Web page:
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Earth's Water Mantle-Made Inside Planet, Suggests Study

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By    |   Monday, 30 Jan 2017 09:28 AM

Earth's water could be mantle-made, meaning it could have originated inside the planet from chemical reactions, or so suggests a study using a computer simulation of reactions in the planet's upper mantle.

The study's researchers said they believe the water-producing reaction takes place under enormous pressure and at about 1,400 Celsius as silicon reacts with liquid hydrogen to form liquid water and silicon hydride, according to New Scientist magazine.

 "This is one way water can form on Earth," said John Tse of the University of Saskatchewan in Canada. "We show it's possible to have water forming in Earth's natural environment, rather than being of extraterrestrial origin."

The study by Tse and his collaborators has been published in the journal Earth and Planetary Science Letters.

Researchers suggested in the past that either asteroids or comets brought water to the Earth during collisions, according to Space.com.

Computer simulations in the new study supported work done by Japanese researchers in 2014 pointing to a chemical reaction under various temperatures and pressures typical of the upper mantle from 40 to 400 kilometers, or 25 to 250 miles, down.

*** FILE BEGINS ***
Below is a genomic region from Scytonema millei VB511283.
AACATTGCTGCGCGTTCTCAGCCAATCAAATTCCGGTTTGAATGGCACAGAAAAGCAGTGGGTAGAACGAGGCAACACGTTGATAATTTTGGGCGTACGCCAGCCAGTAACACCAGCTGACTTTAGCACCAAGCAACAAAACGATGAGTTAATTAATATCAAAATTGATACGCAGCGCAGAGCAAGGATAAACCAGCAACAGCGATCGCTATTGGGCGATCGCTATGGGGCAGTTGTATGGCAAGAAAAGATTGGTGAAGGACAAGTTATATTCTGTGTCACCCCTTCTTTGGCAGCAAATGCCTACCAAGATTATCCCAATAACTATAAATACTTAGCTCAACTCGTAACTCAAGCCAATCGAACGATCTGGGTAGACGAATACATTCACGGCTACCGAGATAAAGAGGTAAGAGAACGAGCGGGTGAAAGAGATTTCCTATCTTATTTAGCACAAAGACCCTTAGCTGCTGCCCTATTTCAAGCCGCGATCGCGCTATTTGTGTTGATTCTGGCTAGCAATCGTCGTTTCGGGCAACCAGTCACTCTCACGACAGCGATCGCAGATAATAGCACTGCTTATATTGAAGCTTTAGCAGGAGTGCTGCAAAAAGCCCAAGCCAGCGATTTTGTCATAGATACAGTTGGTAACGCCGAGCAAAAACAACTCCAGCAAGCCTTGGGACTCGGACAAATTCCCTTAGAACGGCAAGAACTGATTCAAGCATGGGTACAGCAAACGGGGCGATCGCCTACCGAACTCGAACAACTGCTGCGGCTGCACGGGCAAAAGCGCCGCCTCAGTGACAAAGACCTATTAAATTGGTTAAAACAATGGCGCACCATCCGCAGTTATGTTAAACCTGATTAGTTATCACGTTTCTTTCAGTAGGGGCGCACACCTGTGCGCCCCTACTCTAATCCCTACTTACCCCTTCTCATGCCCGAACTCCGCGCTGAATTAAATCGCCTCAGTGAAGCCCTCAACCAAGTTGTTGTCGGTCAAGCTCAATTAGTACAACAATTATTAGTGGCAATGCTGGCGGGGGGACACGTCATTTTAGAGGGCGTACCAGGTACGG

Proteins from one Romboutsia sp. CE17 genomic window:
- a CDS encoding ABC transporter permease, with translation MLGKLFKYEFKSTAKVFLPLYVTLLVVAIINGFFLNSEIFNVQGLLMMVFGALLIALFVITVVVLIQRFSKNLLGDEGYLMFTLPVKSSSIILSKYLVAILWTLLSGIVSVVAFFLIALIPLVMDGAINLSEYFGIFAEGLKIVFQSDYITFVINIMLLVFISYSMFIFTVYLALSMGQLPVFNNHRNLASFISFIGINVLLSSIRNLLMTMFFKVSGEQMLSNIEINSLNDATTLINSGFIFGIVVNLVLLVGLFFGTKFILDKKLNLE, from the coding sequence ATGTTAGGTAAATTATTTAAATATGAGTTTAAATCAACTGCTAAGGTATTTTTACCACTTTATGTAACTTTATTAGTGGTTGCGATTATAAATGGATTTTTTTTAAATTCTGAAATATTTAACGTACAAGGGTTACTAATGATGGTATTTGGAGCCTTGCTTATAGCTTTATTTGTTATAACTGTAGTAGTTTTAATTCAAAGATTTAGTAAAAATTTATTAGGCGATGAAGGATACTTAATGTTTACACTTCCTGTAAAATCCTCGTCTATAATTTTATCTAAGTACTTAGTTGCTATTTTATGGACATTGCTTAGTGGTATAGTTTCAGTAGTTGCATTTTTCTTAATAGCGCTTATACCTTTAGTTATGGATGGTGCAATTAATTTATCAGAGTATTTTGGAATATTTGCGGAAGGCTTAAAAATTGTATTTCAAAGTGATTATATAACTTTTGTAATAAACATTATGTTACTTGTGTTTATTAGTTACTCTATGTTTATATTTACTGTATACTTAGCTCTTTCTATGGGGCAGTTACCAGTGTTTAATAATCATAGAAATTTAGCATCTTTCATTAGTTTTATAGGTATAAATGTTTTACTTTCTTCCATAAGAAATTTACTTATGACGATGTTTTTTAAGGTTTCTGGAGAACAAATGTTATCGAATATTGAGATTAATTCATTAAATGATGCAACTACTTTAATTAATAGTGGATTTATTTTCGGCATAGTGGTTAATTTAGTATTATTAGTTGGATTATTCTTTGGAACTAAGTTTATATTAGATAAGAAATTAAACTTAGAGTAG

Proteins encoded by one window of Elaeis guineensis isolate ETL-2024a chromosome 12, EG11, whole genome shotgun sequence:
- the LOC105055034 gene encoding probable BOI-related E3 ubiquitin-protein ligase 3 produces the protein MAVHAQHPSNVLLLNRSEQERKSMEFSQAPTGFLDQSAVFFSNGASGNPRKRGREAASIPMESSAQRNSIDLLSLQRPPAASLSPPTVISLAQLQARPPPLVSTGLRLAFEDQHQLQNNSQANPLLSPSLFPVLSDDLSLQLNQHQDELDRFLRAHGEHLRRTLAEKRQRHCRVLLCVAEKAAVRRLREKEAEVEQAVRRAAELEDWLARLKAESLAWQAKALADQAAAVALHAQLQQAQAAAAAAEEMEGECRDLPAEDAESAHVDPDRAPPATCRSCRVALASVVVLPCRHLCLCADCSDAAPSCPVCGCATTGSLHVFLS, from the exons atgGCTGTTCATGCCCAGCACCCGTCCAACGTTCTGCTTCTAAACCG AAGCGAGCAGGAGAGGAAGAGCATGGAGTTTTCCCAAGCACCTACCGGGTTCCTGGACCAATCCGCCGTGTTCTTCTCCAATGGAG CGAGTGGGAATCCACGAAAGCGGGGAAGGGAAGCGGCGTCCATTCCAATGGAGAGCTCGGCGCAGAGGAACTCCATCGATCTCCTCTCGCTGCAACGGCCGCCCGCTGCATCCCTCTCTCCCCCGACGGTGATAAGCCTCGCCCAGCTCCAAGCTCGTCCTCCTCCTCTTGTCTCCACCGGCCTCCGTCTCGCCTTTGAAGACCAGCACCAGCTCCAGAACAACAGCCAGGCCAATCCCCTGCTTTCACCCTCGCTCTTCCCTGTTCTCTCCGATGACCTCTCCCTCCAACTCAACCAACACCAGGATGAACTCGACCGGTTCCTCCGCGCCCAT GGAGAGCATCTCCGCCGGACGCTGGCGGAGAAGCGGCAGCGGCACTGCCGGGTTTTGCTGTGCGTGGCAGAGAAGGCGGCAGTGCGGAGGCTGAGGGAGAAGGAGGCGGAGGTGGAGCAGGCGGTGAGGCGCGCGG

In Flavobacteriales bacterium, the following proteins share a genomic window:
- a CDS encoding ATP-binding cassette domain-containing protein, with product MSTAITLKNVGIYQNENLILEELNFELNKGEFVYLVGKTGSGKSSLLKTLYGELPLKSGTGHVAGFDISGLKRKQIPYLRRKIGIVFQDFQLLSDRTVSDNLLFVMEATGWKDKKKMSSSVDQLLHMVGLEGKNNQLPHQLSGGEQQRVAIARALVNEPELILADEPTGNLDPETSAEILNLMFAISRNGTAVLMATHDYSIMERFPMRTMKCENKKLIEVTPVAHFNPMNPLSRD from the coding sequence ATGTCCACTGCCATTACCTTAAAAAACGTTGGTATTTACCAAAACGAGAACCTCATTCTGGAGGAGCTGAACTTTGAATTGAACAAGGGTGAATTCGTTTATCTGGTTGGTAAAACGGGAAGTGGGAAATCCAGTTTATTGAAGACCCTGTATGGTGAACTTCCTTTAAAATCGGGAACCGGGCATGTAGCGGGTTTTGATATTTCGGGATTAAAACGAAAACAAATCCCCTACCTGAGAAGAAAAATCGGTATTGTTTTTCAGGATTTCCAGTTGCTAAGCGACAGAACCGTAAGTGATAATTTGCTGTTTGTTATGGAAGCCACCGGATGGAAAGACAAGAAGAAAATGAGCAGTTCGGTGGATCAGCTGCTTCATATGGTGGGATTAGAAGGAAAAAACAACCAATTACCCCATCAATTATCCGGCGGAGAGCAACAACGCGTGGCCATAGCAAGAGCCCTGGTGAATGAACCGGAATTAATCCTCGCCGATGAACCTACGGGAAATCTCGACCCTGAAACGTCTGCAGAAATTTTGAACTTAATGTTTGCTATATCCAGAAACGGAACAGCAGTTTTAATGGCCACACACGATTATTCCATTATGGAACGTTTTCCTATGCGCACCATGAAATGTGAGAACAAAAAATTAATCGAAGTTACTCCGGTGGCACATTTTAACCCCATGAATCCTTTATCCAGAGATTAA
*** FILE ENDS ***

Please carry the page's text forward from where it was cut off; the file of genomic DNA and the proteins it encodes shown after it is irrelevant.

"We set up a computer simulation very close to their experimental conditions and simulated the trajectory of the reaction," Tse said, adding that the study showed water forming within quartz that couldn't escape because of built up pressure.

"The hydrogen fluid diffuses through the quartz layer, but ends up forming water not at the surface, but in the bulk of the mineral. We analyzed the density and structure of the trapped water, and found that it is highly pressurized."

In 2014, researchers said they found evidence of "oceans' worth of water" locked up in a type of material called ringwoodite in the mantle's so-called transition zone, which sits between the upper and lower mantle layers 255 to 410 miles below Earth's surface, reported LiveScience.com.

"The transition zone can hold a lot of water, and could potentially have the same amount of H2O (water) as all the world's oceans," said Brandon Schmandt, a seismologist at the University of New Mexico and co-author of the 2014 study.

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Earth's water could be mantle-made, meaning it could have originated inside the planet from chemical reactions, or so suggests a study using a computer simulation of reactions in the planet's upper mantle.
earth, water, mantle
353
2017-28-30
Monday, 30 Jan 2017 09:28 AM
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